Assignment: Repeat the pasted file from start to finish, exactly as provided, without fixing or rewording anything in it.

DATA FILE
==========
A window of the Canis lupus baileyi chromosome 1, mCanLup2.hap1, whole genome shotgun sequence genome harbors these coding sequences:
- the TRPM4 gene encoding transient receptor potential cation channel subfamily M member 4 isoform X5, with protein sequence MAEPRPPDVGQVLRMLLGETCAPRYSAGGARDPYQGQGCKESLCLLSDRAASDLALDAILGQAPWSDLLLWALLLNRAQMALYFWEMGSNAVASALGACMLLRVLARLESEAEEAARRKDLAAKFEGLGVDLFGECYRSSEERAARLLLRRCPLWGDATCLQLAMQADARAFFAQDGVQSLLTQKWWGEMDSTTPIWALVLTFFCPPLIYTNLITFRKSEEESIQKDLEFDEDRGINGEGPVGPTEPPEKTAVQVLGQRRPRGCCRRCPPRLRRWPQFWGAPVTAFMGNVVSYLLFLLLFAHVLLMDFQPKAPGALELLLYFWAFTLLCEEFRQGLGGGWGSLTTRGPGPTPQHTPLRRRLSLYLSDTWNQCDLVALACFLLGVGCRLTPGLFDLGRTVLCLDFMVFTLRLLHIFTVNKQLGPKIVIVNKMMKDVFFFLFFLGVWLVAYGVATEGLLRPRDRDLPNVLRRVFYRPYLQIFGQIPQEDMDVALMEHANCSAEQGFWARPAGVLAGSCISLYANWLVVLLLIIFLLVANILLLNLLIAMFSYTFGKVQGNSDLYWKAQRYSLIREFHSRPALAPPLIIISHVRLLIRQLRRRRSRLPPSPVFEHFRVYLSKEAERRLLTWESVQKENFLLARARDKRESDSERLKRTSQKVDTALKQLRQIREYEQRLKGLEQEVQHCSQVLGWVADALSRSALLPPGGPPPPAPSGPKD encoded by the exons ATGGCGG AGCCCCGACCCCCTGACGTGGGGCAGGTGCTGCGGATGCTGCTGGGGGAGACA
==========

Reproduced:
A window of the Canis lupus baileyi chromosome 1, mCanLup2.hap1, whole genome shotgun sequence genome harbors these coding sequences:
- the TRPM4 gene encoding transient receptor potential cation channel subfamily M member 4 isoform X5, with protein sequence MAEPRPPDVGQVLRMLLGETCAPRYSAGGARDPYQGQGCKESLCLLSDRAASDLALDAILGQAPWSDLLLWALLLNRAQMALYFWEMGSNAVASALGACMLLRVLARLESEAEEAARRKDLAAKFEGLGVDLFGECYRSSEERAARLLLRRCPLWGDATCLQLAMQADARAFFAQDGVQSLLTQKWWGEMDSTTPIWALVLTFFCPPLIYTNLITFRKSEEESIQKDLEFDEDRGINGEGPVGPTEPPEKTAVQVLGQRRPRGCCRRCPPRLRRWPQFWGAPVTAFMGNVVSYLLFLLLFAHVLLMDFQPKAPGALELLLYFWAFTLLCEEFRQGLGGGWGSLTTRGPGPTPQHTPLRRRLSLYLSDTWNQCDLVALACFLLGVGCRLTPGLFDLGRTVLCLDFMVFTLRLLHIFTVNKQLGPKIVIVNKMMKDVFFFLFFLGVWLVAYGVATEGLLRPRDRDLPNVLRRVFYRPYLQIFGQIPQEDMDVALMEHANCSAEQGFWARPAGVLAGSCISLYANWLVVLLLIIFLLVANILLLNLLIAMFSYTFGKVQGNSDLYWKAQRYSLIREFHSRPALAPPLIIISHVRLLIRQLRRRRSRLPPSPVFEHFRVYLSKEAERRLLTWESVQKENFLLARARDKRESDSERLKRTSQKVDTALKQLRQIREYEQRLKGLEQEVQHCSQVLGWVADALSRSALLPPGGPPPPAPSGPKD encoded by the exons ATGGCGG AGCCCCGACCCCCTGACGTGGGGCAGGTGCTGCGGATGCTGCTGGGGGAGACA